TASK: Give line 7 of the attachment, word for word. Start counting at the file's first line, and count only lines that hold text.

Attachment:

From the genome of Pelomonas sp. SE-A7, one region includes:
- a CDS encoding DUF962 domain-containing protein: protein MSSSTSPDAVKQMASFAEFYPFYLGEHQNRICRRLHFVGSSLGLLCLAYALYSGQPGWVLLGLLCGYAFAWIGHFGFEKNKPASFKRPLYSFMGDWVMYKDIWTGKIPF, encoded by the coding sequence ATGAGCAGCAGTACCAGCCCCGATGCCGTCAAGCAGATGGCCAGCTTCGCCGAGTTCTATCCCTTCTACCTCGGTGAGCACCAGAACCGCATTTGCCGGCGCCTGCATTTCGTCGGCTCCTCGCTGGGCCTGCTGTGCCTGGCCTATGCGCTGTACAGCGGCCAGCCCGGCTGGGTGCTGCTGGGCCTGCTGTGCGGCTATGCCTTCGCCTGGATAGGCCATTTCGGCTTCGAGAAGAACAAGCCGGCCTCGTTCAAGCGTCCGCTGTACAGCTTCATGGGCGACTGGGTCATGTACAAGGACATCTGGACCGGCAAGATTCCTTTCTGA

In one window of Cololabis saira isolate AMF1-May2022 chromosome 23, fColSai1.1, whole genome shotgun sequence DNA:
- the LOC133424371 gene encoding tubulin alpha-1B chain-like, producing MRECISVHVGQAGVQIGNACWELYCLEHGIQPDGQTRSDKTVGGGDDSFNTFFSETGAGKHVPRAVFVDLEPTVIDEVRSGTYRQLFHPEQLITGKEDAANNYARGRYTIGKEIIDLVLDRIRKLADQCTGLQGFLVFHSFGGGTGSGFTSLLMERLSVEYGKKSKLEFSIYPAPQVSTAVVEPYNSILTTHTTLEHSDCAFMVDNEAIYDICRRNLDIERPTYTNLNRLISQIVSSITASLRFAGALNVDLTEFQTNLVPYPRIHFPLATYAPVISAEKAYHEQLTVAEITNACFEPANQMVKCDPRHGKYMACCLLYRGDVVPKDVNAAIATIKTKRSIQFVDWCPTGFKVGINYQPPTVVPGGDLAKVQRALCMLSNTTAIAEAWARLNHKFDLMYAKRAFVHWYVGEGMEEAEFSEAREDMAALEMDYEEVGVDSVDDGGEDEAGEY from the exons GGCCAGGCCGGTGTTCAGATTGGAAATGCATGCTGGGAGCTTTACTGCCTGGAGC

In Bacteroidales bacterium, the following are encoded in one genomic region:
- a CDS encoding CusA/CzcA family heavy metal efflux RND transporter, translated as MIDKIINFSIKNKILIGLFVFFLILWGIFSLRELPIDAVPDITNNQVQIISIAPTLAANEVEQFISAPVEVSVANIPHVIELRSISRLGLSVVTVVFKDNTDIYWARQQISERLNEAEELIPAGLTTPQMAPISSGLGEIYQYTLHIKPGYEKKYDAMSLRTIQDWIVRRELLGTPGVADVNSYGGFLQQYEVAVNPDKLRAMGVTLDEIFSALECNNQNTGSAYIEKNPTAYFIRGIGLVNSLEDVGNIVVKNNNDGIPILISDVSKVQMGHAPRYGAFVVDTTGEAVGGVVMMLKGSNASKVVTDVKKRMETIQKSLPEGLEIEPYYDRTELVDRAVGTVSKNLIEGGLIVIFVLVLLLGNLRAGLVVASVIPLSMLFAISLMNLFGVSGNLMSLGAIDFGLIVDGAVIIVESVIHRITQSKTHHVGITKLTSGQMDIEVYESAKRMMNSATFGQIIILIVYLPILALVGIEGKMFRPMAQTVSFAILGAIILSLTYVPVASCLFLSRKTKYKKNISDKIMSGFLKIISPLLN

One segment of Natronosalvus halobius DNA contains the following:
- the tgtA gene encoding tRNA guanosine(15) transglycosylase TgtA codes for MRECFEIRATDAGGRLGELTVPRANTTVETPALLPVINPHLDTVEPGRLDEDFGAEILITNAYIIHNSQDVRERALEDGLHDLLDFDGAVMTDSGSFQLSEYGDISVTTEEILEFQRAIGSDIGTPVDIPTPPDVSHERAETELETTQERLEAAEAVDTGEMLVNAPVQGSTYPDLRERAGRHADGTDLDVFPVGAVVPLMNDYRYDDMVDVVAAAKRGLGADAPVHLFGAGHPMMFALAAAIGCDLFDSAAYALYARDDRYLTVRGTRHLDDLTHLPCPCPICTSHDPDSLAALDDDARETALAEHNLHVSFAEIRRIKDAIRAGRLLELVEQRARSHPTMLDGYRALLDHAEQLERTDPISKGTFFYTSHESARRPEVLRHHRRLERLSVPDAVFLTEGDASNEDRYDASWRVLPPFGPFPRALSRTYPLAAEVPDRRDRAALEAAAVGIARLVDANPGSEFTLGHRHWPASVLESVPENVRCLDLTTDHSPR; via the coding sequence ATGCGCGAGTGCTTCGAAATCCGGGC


One segment of Natronosalvus halobius DNA contains the following: